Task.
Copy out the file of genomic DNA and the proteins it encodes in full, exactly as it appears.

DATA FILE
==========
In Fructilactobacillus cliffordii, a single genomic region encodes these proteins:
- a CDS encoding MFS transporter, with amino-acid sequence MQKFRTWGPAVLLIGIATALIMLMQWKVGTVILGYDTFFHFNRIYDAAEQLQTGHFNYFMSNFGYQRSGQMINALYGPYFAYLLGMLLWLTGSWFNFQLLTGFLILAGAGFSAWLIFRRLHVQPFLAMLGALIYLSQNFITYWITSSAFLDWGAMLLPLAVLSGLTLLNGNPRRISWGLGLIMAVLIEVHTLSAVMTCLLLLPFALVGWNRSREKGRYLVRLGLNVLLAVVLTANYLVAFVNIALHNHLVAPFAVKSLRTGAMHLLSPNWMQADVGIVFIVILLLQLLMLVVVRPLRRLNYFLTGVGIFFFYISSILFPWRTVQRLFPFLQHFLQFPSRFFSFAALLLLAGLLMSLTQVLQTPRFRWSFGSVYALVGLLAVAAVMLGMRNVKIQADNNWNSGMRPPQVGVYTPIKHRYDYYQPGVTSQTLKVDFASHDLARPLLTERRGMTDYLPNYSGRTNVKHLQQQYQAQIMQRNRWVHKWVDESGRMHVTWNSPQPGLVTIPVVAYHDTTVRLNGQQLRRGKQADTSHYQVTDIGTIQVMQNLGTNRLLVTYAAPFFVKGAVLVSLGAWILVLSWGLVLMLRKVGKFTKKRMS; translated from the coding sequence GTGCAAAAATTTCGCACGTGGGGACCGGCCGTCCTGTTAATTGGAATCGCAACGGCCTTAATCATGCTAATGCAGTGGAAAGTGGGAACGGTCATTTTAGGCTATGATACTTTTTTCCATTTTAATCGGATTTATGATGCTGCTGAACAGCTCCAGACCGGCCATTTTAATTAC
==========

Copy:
In Fructilactobacillus cliffordii, a single genomic region encodes these proteins:
- a CDS encoding MFS transporter, with amino-acid sequence MQKFRTWGPAVLLIGIATALIMLMQWKVGTVILGYDTFFHFNRIYDAAEQLQTGHFNYFMSNFGYQRSGQMINALYGPYFAYLLGMLLWLTGSWFNFQLLTGFLILAGAGFSAWLIFRRLHVQPFLAMLGALIYLSQNFITYWITSSAFLDWGAMLLPLAVLSGLTLLNGNPRRISWGLGLIMAVLIEVHTLSAVMTCLLLLPFALVGWNRSREKGRYLVRLGLNVLLAVVLTANYLVAFVNIALHNHLVAPFAVKSLRTGAMHLLSPNWMQADVGIVFIVILLLQLLMLVVVRPLRRLNYFLTGVGIFFFYISSILFPWRTVQRLFPFLQHFLQFPSRFFSFAALLLLAGLLMSLTQVLQTPRFRWSFGSVYALVGLLAVAAVMLGMRNVKIQADNNWNSGMRPPQVGVYTPIKHRYDYYQPGVTSQTLKVDFASHDLARPLLTERRGMTDYLPNYSGRTNVKHLQQQYQAQIMQRNRWVHKWVDESGRMHVTWNSPQPGLVTIPVVAYHDTTVRLNGQQLRRGKQADTSHYQVTDIGTIQVMQNLGTNRLLVTYAAPFFVKGAVLVSLGAWILVLSWGLVLMLRKVGKFTKKRMS; translated from the coding sequence GTGCAAAAATTTCGCACGTGGGGACCGGCCGTCCTGTTAATTGGAATCGCAACGGCCTTAATCATGCTAATGCAGTGGAAAGTGGGAACGGTCATTTTAGGCTATGATACTTTTTTCCATTTTAATCGGATTTATGATGCTGCTGAACAGCTCCAGACCGGCCATTTTAATTAC